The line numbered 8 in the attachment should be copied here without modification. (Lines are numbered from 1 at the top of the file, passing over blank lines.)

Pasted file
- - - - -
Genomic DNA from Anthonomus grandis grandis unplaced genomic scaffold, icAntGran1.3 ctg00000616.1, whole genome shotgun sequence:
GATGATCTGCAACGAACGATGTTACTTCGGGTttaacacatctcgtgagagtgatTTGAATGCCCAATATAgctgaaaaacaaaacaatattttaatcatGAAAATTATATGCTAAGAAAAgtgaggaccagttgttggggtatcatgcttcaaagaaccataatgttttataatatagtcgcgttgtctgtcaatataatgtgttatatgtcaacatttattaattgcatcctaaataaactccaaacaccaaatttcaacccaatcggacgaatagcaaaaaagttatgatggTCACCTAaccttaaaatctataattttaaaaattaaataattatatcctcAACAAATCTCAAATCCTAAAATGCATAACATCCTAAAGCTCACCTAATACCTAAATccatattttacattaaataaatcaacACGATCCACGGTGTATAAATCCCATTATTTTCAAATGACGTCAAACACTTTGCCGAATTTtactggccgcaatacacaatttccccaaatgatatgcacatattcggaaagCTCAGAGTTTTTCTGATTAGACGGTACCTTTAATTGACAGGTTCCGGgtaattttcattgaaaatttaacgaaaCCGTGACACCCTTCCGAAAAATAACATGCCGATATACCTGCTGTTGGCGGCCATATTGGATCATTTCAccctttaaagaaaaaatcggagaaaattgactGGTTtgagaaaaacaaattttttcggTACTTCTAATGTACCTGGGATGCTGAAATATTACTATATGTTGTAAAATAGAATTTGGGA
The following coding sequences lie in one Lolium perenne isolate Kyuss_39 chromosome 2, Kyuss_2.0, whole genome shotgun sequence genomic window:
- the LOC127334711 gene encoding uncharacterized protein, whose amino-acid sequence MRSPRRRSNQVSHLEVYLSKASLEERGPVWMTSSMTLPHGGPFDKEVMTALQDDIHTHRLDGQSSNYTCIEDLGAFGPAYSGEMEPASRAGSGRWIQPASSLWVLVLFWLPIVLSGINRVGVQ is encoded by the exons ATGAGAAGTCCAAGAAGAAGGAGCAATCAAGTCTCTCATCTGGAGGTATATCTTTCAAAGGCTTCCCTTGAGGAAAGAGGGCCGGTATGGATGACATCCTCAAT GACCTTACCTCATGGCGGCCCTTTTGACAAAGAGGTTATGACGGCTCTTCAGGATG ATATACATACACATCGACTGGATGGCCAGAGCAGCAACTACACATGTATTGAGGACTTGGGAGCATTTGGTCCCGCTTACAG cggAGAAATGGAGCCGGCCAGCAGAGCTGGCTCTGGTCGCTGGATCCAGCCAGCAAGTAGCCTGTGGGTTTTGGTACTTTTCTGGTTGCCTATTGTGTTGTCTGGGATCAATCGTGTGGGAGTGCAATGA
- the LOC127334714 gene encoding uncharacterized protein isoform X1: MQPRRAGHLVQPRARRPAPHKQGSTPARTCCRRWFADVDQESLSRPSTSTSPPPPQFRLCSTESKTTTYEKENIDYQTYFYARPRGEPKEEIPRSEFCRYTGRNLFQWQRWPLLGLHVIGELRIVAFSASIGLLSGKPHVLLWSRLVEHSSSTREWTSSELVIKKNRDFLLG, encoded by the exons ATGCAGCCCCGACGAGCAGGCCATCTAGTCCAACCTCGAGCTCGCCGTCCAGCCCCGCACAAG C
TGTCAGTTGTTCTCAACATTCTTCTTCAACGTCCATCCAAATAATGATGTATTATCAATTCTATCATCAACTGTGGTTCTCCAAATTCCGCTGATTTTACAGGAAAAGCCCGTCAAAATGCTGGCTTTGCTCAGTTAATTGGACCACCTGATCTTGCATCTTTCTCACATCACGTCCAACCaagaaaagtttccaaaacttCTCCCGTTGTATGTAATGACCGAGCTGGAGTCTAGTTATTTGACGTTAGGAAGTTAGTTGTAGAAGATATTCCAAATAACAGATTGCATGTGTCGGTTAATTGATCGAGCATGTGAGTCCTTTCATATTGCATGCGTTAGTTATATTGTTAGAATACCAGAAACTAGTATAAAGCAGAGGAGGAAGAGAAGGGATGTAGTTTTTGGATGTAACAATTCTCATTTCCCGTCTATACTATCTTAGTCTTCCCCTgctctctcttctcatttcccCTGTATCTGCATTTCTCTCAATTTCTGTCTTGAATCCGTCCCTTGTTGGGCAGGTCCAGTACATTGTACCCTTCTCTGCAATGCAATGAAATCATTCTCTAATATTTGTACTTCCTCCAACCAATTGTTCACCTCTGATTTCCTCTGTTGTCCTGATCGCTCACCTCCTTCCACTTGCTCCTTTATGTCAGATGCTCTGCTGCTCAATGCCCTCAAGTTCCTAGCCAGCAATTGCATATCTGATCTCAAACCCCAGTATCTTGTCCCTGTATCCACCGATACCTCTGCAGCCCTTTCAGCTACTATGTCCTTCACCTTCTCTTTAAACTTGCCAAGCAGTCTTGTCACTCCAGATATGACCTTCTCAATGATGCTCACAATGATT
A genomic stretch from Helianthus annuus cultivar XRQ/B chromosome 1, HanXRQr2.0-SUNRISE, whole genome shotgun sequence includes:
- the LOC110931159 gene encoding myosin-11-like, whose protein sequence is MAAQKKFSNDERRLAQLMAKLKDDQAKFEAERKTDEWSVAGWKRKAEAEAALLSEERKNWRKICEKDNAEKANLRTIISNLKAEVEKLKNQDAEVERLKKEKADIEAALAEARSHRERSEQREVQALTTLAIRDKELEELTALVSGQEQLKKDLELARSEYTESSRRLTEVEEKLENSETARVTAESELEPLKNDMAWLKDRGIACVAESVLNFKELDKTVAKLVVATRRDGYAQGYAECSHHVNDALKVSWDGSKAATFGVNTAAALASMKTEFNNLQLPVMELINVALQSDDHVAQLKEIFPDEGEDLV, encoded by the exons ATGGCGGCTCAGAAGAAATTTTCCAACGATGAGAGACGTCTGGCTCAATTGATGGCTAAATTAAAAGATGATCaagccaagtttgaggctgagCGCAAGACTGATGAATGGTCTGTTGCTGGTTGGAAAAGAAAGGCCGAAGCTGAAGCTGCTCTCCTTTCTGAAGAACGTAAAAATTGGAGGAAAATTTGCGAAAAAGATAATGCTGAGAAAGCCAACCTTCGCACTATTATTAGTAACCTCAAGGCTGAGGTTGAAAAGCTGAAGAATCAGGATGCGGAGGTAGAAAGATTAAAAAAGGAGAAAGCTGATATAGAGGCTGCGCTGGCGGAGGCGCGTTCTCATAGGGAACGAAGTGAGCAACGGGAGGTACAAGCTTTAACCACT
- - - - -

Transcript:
- the LOC110931159 gene encoding myosin-11-like, whose protein sequence is MAAQKKFSNDERRLAQLMAKLKDDQAKFEAERKTDEWSVAGWKRKAEAEAALLSEERKNWRKICEKDNAEKANLRTIISNLKAEVEKLKNQDAEVERLKKEKADIEAALAEARSHRERSEQREVQALTTLAIRDKELEELTALVSGQEQLKKDLELARSEYTESSRRLTEVEEKLENSETARVTAESELEPLKNDMAWLKDRGIACVAESVLNFKELDKTVAKLVVATRRDGYAQGYAECSHHVNDALKVSWDGSKAATFGVNTAAALASMKTEFNNLQLPVMELINVALQSDDHVAQLKEIFPDEGEDLV, encoded by the exons ATGGCGGCTCAGAAGAAATTTTCCAACGATGAGAGACGTCTGGCTCAATTGATGGCTAAATTAAAAGATGATCaagccaagtttgaggctgagCGCAAGACTGATGAATGGTCTGTTGCTGGTTGGAAAAGAAAGGCCGAAGCTGAAGCTGCTCTCCTTTCTGAAGAACGTAAAAATTGGAGGAAAATTTGCGAAAAAGATAATGCTGAGAAAGCCAACCTTCGCACTATTATTAGTAACCTCAAGGCTGAGGTTGAAAAGCTGAAGAATCAGGATGCGGAGGTAGAAAGATTAAAAAAGGAGAAAGCTGATATAGAGGCTGCGCTGGCGGAGGCGCGTTCTCATAGGGAACGAAGTGAGCAACGGGAGGTACAAGCTTTAACCACT